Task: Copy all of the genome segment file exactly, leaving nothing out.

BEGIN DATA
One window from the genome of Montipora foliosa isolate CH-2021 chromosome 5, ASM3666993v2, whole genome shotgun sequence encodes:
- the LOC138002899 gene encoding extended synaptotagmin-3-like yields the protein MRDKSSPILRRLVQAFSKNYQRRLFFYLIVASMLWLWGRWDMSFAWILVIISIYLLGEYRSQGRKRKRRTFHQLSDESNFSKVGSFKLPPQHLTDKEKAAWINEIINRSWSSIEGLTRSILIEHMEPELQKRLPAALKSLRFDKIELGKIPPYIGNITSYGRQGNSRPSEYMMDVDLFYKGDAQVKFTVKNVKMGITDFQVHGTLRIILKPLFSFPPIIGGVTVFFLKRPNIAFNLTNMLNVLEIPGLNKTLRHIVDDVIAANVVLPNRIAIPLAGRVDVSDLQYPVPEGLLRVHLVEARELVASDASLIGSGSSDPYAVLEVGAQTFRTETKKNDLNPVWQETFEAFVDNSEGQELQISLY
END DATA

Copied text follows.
One window from the genome of Montipora foliosa isolate CH-2021 chromosome 5, ASM3666993v2, whole genome shotgun sequence encodes:
- the LOC138002899 gene encoding extended synaptotagmin-3-like yields the protein MRDKSSPILRRLVQAFSKNYQRRLFFYLIVASMLWLWGRWDMSFAWILVIISIYLLGEYRSQGRKRKRRTFHQLSDESNFSKVGSFKLPPQHLTDKEKAAWINEIINRSWSSIEGLTRSILIEHMEPELQKRLPAALKSLRFDKIELGKIPPYIGNITSYGRQGNSRPSEYMMDVDLFYKGDAQVKFTVKNVKMGITDFQVHGTLRIILKPLFSFPPIIGGVTVFFLKRPNIAFNLTNMLNVLEIPGLNKTLRHIVDDVIAANVVLPNRIAIPLAGRVDVSDLQYPVPEGLLRVHLVEARELVASDASLIGSGSSDPYAVLEVGAQTFRTETKKNDLNPVWQETFEAFVDNSEGQELQISLY